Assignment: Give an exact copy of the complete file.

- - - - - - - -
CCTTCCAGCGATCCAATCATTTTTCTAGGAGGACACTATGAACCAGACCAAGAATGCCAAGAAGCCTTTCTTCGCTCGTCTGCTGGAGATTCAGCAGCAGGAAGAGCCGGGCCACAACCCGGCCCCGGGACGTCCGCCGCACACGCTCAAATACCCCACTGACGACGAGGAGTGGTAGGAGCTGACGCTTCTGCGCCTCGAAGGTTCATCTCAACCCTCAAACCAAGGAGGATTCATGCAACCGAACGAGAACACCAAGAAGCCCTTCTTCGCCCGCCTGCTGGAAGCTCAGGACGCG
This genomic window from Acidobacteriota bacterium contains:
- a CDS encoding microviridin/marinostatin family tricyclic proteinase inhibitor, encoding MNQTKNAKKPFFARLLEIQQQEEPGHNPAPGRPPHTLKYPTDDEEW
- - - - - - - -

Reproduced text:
CCTTCCAGCGATCCAATCATTTTTCTAGGAGGACACTATGAACCAGACCAAGAATGCCAAGAAGCCTTTCTTCGCTCGTCTGCTGGAGATTCAGCAGCAGGAAGAGCCGGGCCACAACCCGGCCCCGGGACGTCCGCCGCACACGCTCAAATACCCCACTGACGACGAGGAGTGGTAGGAGCTGACGCTTCTGCGCCTCGAAGGTTCATCTCAACCCTCAAACCAAGGAGGATTCATGCAACCGAACGAGAACACCAAGAAGCCCTTCTTCGCCCGCCTGCTGGAAGCTCAGGACGCG
This genomic window from Acidobacteriota bacterium contains:
- a CDS encoding microviridin/marinostatin family tricyclic proteinase inhibitor, encoding MNQTKNAKKPFFARLLEIQQQEEPGHNPAPGRPPHTLKYPTDDEEW